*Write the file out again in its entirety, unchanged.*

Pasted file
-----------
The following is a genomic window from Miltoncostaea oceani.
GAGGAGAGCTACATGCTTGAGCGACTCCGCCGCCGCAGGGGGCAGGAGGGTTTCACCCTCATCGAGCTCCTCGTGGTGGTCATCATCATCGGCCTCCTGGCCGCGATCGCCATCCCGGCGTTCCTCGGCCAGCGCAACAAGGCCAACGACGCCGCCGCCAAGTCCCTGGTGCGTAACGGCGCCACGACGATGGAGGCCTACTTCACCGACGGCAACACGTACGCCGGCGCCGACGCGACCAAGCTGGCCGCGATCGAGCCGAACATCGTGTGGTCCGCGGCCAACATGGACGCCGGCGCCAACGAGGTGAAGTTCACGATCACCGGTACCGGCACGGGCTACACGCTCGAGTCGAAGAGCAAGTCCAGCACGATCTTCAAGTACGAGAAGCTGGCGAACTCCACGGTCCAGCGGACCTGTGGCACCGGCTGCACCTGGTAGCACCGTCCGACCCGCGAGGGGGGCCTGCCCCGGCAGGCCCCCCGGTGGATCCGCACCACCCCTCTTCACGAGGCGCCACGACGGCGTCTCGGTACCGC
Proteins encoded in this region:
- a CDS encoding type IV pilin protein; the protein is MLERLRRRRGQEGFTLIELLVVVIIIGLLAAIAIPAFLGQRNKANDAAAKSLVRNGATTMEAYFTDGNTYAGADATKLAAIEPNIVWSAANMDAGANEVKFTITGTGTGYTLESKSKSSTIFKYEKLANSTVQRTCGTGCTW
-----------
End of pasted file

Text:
The following is a genomic window from Miltoncostaea oceani.
GAGGAGAGCTACATGCTTGAGCGACTCCGCCGCCGCAGGGGGCAGGAGGGTTTCACCCTCATCGAGCTCCTCGTGGTGGTCATCATCATCGGCCTCCTGGCCGCGATCGCCATCCCGGCGTTCCTCGGCCAGCGCAACAAGGCCAACGACGCCGCCGCCAAGTCCCTGGTGCGTAACGGCGCCACGACGATGGAGGCCTACTTCACCGACGGCAACACGTACGCCGGCGCCGACGCGACCAAGCTGGCCGCGATCGAGCCGAACATCGTGTGGTCCGCGGCCAACATGGACGCCGGCGCCAACGAGGTGAAGTTCACGATCACCGGTACCGGCACGGGCTACACGCTCGAGTCGAAGAGCAAGTCCAGCACGATCTTCAAGTACGAGAAGCTGGCGAACTCCACGGTCCAGCGGACCTGTGGCACCGGCTGCACCTGGTAGCACCGTCCGACCCGCGAGGGGGGCCTGCCCCGGCAGGCCCCCCGGTGGATCCGCACCACCCCTCTTCACGAGGCGCCACGACGGCGTCTCGGTACCGC
Proteins encoded in this region:
- a CDS encoding type IV pilin protein; the protein is MLERLRRRRGQEGFTLIELLVVVIIIGLLAAIAIPAFLGQRNKANDAAAKSLVRNGATTMEAYFTDGNTYAGADATKLAAIEPNIVWSAANMDAGANEVKFTITGTGTGYTLESKSKSSTIFKYEKLANSTVQRTCGTGCTW